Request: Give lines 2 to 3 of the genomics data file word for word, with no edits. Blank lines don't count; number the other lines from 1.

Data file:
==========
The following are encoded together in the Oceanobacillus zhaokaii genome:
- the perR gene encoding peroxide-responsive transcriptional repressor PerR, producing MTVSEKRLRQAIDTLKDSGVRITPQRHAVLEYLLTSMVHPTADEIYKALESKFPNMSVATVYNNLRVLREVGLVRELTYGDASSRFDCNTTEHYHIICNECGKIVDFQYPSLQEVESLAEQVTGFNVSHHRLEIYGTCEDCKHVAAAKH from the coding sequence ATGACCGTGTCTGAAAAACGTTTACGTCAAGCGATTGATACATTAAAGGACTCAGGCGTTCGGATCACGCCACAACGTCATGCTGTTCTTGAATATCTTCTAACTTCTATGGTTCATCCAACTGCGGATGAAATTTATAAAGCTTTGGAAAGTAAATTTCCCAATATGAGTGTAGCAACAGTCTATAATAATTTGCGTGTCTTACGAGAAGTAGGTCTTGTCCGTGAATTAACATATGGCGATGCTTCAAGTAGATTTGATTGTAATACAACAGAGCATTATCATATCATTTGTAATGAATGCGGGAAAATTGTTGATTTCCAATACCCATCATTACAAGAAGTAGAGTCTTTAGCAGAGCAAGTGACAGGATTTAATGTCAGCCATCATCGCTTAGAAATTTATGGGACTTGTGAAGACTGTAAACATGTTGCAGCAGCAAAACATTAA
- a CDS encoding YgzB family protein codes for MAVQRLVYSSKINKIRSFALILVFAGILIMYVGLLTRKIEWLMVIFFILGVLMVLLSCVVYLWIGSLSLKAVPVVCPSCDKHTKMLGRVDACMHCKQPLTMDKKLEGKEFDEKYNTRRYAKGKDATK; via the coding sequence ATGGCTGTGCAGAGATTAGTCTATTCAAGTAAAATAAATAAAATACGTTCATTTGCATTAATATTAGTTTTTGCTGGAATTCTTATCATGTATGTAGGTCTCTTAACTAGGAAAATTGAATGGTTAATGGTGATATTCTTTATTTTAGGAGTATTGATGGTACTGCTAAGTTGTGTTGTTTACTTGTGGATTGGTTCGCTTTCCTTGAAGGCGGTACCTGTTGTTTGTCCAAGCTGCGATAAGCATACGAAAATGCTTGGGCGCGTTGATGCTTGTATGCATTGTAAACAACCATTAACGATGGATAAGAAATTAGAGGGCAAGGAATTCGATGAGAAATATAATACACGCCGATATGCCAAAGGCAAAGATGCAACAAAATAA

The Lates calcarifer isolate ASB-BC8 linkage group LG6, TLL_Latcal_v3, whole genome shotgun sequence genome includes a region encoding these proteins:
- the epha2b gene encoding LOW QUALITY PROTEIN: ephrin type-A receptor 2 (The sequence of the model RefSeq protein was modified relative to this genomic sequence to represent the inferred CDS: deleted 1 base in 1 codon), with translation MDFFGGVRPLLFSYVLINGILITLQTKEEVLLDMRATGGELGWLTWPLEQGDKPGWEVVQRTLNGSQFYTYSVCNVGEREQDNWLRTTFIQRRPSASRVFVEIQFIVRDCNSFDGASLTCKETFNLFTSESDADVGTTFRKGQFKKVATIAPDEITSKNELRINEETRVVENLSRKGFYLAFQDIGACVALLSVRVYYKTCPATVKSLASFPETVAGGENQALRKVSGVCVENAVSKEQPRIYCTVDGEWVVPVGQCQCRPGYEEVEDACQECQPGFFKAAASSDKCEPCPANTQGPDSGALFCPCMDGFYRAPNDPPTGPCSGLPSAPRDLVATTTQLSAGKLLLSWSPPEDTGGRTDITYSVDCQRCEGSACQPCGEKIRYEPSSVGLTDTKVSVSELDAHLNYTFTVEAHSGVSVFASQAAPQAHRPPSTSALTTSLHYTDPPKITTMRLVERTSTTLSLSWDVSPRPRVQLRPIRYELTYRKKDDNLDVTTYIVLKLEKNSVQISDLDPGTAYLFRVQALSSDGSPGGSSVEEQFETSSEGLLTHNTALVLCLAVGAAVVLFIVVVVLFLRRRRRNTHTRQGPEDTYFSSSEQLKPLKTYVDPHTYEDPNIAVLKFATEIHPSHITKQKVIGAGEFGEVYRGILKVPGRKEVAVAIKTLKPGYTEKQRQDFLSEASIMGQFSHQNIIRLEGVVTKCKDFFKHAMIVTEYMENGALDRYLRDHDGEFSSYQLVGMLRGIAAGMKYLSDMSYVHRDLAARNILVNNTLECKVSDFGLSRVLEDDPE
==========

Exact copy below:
- the perR gene encoding peroxide-responsive transcriptional repressor PerR, producing MTVSEKRLRQAIDTLKDSGVRITPQRHAVLEYLLTSMVHPTADEIYKALESKFPNMSVATVYNNLRVLREVGLVRELTYGDASSRFDCNTTEHYHIICNECGKIVDFQYPSLQEVESLAEQVTGFNVSHHRLEIYGTCEDCKHVAAAKH from the coding sequence ATGACCGTGTCTGAAAAACGTTTACGTCAAGCGATTGATACATTAAAGGACTCAGGCGTTCGGATCACGCCACAACGTCATGCTGTTCTTGAATATCTTCTAACTTCTATGGTTCATCCAACTGCGGATGAAATTTATAAAGCTTTGGAAAGTAAATTTCCCAATATGAGTGTAGCAACAGTCTATAATAATTTGCGTGTCTTACGAGAAGTAGGTCTTGTCCGTGAATTAACATATGGCGATGCTTCAAGTAGATTTGATTGTAATACAACAGAGCATTATCATATCATTTGTAATGAATGCGGGAAAATTGTTGATTTCCAATACCCATCATTACAAGAAGTAGAGTCTTTAGCAGAGCAAGTGACAGGATTTAATGTCAGCCATCATCGCTTAGAAATTTATGGGACTTGTGAAGACTGTAAACATGTTGCAGCAGCAAAACATTAA
- a CDS encoding YgzB family protein codes for MAVQRLVYSSKINKIRSFALILVFAGILIMYVGLLTRKIEWLMVIFFILGVLMVLLSCVVYLWIGSLSLKAVPVVCPSCDKHTKMLGRVDACMHCKQPLTMDKKLEGKEFDEKYNTRRYAKGKDATK; via the coding sequence ATGGCTGTGCAGAGATTAGTCTATTCAAGTAAAATAAATAAAATACGTTCATTTGCATTAATATTAGTTTTTGCTGGAATTCTTATCATGTATGTAGGTCTCTTAACTAGGAAAATTGAATGGTTAATGGTGATATTCTTTATTTTAGGAGTATTGATGGTACTGCTAAGTTGTGTTGTTTACTTGTGGATTGGTTCGCTTTCCTTGAAGGCGGTACCTGTTGTTTGTCCAAGCTGCGATAAGCATACGAAAATGCTTGGGCGCGTTGATGCTTGTATGCATTGTAAACAACCATTAACGATGGATAAGAAATTAGAGGGCAAGGAATTCGATGAGAAATATAATACACGCCGATATGCCAAAGGCAAAGATGCAACAAAATAA